As to the digression on tinned beans, I very much like the Eden organic beans (also circle K) - they have no added salt so the liquid can be added to rice and beans etc. They are usually expensive but I've found good prices on them.

                  2. I think costco canned salmon comes from farm salmon. Farm salmon does not nearly have the healthful benefits that Alaskan (or even Atllantic) salmon has. one of the reasons I eat salmon in the place is for it's health benefits

                    15 Replies
                    1. re: berel

                      I agree, the salmon sold in our grocery store fish section, says they added red dye to the farmed salmon, YUK! I like wild salmon, yummy, no dye needed.

                      1. re: soundprincess

                        We love the Trader Joe's canned *wild* salmon. Wild salmon apparently avoids the issue of the toxic PCPs that farmed salmon is known for, and is supposed to be far more healthful than farmed salmon. Both the Trader Joe's boneless and skinless wild pink salmon (in the convenient pop-top tin; no can opener required) and the Trader Joe's wild red salmon are certified by the (U), if I remember correctly. We just had the Trader Joe's boneless and skinless pink salmon a day or two ago, and everyone in the family really loved it.

                        As for BJ's, believe it or not, the BJ's brand of hors d'oeuvres are certified (U) glatt kosher and are a real bargain. We don't have a Costco (or Price Club or Sam's Club) membership, and I have no idea what those stores sell, and how they compare to BJ's, but we like to get (U) organic butter and eggs at BJ's. Unfortunately, BJ's is not national, it's only on the East Coast.


                        1. re: midasgold

                          Costco also now has a wild alaskan salmon in cans with an O-U

                          1. re: berel

                            I'm the one who started this thread way back when. I've had the wild Alaskan salmon from Costco, and it is way better than the skinless, boneless.

                            1. re: ariellasdaddy

                              I actually ran out of both salmon and sardines and will be making a trip to Costco soon. I am curious, is the wild Alaskan salmon skinless and boneless? If not, is it a pain to remove the skin and bones from the salmon or is it all mushed together. I HATE to pick out bones from fish. What I like about the skinless boneless salmon is that all I have to do is open the can and eat it - no "patchkening". Same with skinless boneless sardines, all I do is pour out oil and add some lemon juice.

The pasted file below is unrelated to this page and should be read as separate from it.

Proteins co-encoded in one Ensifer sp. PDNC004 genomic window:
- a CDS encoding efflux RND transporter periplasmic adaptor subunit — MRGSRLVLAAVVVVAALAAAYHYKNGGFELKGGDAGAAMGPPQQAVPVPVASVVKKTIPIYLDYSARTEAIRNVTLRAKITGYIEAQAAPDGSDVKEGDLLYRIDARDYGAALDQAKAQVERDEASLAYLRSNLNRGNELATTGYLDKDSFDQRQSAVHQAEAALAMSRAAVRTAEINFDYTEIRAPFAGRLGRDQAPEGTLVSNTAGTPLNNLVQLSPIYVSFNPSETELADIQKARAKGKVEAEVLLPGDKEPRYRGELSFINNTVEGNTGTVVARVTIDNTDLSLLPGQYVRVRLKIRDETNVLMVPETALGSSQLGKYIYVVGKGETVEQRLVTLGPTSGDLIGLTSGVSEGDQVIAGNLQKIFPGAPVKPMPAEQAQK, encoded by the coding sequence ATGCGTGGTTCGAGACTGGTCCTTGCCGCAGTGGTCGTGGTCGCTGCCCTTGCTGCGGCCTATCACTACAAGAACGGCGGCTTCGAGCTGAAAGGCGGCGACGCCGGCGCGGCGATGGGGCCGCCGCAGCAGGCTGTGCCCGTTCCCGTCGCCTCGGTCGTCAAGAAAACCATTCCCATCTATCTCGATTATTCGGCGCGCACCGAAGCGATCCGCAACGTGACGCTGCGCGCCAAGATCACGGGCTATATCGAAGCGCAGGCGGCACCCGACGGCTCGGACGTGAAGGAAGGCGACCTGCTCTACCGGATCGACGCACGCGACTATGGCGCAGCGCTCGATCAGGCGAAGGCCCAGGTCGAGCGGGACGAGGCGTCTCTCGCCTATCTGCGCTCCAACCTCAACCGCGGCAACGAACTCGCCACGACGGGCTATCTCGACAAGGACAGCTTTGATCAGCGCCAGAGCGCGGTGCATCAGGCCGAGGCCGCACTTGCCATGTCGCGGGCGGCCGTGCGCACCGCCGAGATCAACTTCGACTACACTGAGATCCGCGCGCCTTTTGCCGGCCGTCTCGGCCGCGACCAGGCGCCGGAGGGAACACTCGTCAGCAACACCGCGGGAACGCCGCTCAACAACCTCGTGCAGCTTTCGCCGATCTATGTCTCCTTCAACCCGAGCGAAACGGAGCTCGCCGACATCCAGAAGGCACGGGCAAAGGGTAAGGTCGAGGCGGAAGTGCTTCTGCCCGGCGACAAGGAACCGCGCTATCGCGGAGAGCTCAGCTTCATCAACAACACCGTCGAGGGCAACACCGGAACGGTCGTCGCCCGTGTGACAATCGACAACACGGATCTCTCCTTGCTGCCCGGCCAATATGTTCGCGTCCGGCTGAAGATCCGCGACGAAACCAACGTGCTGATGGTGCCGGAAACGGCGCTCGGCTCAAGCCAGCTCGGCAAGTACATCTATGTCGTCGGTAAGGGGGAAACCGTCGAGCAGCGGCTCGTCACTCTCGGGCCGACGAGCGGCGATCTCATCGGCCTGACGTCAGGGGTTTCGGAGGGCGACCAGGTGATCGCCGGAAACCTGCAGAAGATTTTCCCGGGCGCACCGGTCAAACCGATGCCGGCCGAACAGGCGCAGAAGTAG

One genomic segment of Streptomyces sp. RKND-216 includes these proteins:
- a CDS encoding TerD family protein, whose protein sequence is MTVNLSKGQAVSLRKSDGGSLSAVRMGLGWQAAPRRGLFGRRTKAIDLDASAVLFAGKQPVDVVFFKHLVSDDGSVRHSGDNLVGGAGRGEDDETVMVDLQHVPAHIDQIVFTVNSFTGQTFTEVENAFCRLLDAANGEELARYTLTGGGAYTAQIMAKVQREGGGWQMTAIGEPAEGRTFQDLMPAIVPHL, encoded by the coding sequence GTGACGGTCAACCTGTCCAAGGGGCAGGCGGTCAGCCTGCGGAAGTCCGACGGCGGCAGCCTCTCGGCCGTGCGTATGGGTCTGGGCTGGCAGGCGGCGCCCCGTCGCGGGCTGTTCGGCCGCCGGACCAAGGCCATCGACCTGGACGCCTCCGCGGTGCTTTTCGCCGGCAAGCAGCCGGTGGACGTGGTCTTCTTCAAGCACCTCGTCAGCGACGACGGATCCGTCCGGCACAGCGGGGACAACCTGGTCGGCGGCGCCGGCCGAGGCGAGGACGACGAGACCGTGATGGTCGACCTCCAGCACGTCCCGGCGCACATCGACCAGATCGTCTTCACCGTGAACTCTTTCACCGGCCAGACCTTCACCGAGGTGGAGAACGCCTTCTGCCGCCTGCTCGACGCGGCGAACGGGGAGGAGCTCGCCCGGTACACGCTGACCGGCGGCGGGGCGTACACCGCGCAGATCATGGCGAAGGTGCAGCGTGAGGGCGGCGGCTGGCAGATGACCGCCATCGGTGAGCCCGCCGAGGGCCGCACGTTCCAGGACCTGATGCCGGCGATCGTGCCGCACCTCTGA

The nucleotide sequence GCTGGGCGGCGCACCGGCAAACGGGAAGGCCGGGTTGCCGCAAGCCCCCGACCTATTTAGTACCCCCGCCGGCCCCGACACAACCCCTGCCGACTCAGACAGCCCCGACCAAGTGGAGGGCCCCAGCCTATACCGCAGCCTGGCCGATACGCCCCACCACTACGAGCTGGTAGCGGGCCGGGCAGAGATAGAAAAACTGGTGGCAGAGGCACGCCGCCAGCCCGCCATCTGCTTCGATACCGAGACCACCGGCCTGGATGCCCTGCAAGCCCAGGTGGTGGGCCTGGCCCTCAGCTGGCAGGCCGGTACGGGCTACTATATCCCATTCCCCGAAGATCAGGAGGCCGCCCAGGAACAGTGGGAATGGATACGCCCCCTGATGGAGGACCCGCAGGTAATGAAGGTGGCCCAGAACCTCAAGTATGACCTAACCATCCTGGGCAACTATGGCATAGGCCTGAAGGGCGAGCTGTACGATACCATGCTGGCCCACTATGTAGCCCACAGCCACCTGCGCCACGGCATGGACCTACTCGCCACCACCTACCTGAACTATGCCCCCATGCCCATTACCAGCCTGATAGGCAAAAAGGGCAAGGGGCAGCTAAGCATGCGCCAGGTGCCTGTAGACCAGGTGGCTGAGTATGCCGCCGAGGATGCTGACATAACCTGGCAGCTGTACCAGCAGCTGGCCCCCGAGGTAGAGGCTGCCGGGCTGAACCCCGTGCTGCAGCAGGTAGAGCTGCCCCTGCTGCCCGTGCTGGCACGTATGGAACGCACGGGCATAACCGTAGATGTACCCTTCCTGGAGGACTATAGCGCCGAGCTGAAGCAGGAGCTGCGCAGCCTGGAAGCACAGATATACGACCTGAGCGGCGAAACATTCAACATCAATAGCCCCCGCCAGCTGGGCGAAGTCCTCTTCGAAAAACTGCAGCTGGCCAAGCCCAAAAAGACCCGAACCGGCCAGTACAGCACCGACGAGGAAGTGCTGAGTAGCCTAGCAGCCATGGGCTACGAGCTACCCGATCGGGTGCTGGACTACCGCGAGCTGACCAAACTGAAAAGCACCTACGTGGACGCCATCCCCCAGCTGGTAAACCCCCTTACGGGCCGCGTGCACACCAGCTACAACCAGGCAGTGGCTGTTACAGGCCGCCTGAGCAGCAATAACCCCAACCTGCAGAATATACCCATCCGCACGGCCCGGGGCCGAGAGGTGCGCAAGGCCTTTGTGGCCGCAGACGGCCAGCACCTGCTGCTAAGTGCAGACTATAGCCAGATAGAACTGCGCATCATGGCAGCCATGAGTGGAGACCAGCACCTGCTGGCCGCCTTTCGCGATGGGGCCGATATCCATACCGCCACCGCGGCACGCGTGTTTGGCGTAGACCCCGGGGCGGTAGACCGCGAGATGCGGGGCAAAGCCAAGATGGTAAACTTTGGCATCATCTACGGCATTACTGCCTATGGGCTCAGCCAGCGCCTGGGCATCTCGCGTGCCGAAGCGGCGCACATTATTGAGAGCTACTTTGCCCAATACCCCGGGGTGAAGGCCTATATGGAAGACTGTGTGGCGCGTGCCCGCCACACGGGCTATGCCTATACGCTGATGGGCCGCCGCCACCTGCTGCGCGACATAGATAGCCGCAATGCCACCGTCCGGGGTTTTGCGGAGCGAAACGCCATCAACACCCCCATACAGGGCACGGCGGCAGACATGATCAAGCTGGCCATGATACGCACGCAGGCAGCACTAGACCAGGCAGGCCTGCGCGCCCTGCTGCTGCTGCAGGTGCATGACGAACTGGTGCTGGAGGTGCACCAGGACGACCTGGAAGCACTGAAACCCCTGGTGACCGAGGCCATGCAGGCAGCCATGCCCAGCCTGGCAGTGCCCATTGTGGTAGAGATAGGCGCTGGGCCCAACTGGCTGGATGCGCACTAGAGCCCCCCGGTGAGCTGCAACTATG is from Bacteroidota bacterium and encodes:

1. re: MartyB

                                  Why remove the skin and bones? Just eat them.

                                  1. re: zsero

                                    Salmon bones (at least the ones in the can) are very soft and mash right up when you mash the salmon, and the bones have calcium, while the boneless variety is lacking. The skin also mashes right in, though I admit sometimes I remove some, as I think that's where more fat is. I know, I know, it's GOOD fat. But still, calories are calories!

                                    1. re: queenscook

                                      If I recall correctly, the Kirkland Wild Alaskan from Costco has bones and skin, but as Queenscook says, mash em up and you won't even know they're there. A hundred times better than their other salmon.

                                      1. re: ariellasdaddy

                                        I just ate a can of it last week and there were no bones or skin

                                        1. re: berel

                                          I just ate another can of Costco's Kirkland brand skinless boneless salmon.

                                          and guess what, it was skinless and boneless

                                2. re: ariellasdaddy

                                  Just came from Costco, their "Wild" salmon was priced "wildly" at $14 for a pack of 4 (i.e. $3.50 a can!) while their "tame" skinless & boneless was prices at $10 for a pack of 6 ($1.67 a can). I went for the cheaper one.

                                  1. re: MartyB

                                    the difference btw the "wild" and "tame" (farm grown) is day and night as far as the health benefits go (omega3). I also find the wild much more flavorable

                                    1. re: berel

                                      I take multi-vitamin and a fish-oil pills every day so I don't get hung up on vitamin and health issues of foods. If not, then that opens up a can of worms with organic foods and the rest. My food bills are high enough already for me to get into the "parsha" of the expensive organic/gourmet foods. I didn't taste the "wild" salmon, but I highly doubt that it is worth twice the price. I find the regular salmon tasty enough - I like salmon but am not "wild" about it. If I want taste, then I will buy a Hagen Daz ice cream pop, loosen my belt, damn the calories, close my eyes and enjoy. I will not get that from a can of salmon, “wild” or “not wild”.

                                      1. re: MartyB

                                        just happen to come across this article this morning about fish Vs. fish oil supplements for the brain